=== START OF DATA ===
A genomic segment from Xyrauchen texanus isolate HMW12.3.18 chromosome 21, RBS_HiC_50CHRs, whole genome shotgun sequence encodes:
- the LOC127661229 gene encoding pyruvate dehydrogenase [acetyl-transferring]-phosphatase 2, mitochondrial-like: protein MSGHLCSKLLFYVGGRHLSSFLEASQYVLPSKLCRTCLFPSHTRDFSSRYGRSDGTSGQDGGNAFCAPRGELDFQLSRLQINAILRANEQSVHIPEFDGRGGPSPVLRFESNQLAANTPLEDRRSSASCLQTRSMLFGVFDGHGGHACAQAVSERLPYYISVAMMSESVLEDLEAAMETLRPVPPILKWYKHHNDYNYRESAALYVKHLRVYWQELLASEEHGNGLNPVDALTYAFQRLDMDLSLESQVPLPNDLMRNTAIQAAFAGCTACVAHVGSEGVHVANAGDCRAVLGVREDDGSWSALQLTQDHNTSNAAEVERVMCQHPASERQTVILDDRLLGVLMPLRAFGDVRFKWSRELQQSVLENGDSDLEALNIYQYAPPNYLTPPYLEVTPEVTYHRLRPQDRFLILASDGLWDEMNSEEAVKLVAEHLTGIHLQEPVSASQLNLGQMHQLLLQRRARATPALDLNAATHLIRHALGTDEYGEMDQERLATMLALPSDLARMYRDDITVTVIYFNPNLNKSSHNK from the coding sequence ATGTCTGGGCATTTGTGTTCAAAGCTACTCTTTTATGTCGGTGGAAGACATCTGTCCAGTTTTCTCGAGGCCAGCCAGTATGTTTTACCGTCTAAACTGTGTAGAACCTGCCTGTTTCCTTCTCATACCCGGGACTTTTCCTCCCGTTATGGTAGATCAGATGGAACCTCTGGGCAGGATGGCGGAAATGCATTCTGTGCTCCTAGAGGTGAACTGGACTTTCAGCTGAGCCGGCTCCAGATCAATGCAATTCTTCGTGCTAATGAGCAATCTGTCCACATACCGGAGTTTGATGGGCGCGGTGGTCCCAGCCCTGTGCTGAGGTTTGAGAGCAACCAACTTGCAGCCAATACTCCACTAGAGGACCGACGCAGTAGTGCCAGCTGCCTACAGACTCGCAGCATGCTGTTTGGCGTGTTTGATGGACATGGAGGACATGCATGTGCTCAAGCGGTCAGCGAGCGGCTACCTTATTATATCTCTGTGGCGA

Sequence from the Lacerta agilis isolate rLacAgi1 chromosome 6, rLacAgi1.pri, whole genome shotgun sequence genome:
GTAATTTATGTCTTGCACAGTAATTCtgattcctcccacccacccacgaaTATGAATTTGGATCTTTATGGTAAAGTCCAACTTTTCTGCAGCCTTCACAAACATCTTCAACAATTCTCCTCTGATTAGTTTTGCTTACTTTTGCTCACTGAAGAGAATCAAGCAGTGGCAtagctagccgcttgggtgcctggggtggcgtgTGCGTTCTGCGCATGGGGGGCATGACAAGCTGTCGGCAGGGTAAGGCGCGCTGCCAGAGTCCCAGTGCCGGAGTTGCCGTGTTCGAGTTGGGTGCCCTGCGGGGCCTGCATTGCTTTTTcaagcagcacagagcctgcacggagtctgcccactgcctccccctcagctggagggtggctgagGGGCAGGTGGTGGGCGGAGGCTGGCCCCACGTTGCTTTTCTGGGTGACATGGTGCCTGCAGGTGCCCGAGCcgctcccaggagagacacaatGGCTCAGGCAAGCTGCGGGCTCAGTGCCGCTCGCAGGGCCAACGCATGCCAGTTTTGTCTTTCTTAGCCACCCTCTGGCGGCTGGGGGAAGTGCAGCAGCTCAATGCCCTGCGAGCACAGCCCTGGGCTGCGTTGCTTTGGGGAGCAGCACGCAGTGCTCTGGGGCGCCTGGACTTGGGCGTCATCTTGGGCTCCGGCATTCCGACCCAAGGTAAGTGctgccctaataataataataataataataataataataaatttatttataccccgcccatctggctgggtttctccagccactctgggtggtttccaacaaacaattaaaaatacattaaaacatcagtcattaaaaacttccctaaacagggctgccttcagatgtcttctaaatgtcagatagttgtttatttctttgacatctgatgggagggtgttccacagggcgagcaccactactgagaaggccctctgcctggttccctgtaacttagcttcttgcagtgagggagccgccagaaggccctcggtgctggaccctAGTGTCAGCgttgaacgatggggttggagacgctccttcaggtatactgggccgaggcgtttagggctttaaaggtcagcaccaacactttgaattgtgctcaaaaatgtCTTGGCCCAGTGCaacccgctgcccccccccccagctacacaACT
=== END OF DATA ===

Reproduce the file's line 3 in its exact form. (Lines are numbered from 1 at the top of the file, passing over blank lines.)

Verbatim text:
Sequence from the Lacerta agilis isolate rLacAgi1 chromosome 6, rLacAgi1.pri, whole genome shotgun sequence genome: